June 2008

Christopher Urban

fiction

Farewell Navigator by Leni Zumas

“Wide lawns and narrow minds,” Hemingway said of his Midwestern hometown. The description fits for Leni Zumas’s Farewell Navigator, a debut collection of ten stories narrated by girls and boys who know little about themselves and nothing about the world. Zumas makes sure her characters fail in the saddest and funniest ways possible. They search everywhere -- from sanatoriums to YMCA’s -- for meaning and direction in life, or even just a date would be nice.

In the titled story, a boy walks in on his blind mother getting freaky with his best friend. In “Heart Sockets,” a young woman works at a factory making heart-shaped pillows by day and nursing sick animals at night. “How He Was A Wicked Son” follows a gay teenaged-boy in a mental hospital who refuses to stop dressing in Goth, all while pining over his unrequited love—a handsome, Ivy League dropout named Julian.

Zumas’s dark humor permeates every story. The shame a young teen has for an overweight mother in “Dragons May Be The Way Forward” is sharpened by Zumas's wit:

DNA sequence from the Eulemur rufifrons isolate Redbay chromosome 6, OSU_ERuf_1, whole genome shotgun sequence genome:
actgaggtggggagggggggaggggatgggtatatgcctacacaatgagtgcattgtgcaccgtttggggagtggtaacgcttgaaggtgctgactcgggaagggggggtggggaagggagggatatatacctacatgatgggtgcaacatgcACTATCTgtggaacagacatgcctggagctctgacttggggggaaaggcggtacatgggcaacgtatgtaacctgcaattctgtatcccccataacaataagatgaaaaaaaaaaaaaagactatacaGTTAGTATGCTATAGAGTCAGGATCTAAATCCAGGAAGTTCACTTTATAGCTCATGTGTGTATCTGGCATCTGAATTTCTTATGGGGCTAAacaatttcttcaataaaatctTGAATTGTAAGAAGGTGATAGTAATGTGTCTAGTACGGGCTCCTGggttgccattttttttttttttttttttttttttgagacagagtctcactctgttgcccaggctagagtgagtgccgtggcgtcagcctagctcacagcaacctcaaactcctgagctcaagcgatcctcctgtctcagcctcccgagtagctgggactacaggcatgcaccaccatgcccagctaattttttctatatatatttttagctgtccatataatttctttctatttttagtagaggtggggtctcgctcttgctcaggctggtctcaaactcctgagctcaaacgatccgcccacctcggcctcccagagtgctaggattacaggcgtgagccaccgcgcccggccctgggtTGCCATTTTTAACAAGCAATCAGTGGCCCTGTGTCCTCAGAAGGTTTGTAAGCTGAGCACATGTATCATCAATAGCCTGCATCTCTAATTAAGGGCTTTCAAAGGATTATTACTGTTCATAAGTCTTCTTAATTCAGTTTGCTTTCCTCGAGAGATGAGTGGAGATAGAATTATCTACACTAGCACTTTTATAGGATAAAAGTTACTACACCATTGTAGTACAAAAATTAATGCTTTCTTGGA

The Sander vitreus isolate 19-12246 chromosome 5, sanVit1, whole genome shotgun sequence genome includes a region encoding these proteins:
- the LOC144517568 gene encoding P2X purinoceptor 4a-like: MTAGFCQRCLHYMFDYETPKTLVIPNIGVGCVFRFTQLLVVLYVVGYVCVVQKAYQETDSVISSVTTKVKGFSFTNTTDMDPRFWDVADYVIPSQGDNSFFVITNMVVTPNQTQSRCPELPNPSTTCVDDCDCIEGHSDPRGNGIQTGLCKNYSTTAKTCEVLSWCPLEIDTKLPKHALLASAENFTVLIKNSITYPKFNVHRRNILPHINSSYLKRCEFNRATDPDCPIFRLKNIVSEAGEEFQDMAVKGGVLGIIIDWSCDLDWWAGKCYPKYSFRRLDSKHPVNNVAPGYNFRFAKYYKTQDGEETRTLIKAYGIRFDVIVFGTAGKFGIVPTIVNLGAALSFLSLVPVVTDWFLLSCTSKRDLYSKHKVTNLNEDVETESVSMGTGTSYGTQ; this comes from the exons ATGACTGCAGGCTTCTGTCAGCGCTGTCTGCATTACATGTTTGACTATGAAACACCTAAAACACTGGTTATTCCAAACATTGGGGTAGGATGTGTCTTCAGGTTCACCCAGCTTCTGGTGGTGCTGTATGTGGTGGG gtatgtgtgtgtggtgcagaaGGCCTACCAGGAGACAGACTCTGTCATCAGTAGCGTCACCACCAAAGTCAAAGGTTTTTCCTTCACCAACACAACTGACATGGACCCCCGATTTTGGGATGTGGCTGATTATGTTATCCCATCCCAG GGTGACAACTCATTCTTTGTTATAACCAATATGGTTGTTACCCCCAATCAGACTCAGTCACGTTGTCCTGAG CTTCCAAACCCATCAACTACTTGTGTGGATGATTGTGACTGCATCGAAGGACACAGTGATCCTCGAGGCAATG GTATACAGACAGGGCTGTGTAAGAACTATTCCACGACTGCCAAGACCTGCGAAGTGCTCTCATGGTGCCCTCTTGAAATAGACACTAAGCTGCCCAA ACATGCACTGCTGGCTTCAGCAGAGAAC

She shoves her hairdo into my room: Shall I open a can?

It is not soup we are talking about. It is not beer or tuna. Tapioca is the canned good of choice in this house. You wouldn’t think it was a great idea to pack pudding in tin, but they do, and my mother eats a few cans a night under the pretense that I am sharing them with her. Two bowls, two spoons, one mouth.

The voices of Zumas’s characters are sad, funny, pathetic, and not much different from one another. Most of the first person protagonists go unnamed, a problem that makes distinguishing between “I” characters (not unlike an Ann Beattie story collection) inconsequential. In one story, “Handfasting,” the reader won’t discover the gender of the protagonists until page four.

In the final tale we’re introduced to a self-reflective, all-seeing gargoyle. It narrates the story from atop a Brooklyn apartment building in a neighborhood that’s forcing its residents over the age of 35 to move out. Zumas animate the gargoyle with short sentences like, “My favorite weather is cloud.” The reader will identify with the gargoyle who, like us, can only watch the injustices consuming these people’s lives. The gargoyle acts outside its own authority (much like Zumas does here) and breaks its Observation Only rule, intervening with the neighborhood feuds. The story’s happy-ever-after conclusion: a small child baking cookies with the help of an old woman, reads like an apology for the previous stories, where predicaments like Wicca weddings, attempted murders, and hand-sewn scars had no such easy ending.

Farewell Navigator by Leni Zumas
Open City Books
ISBN: 1890447498
224 Pages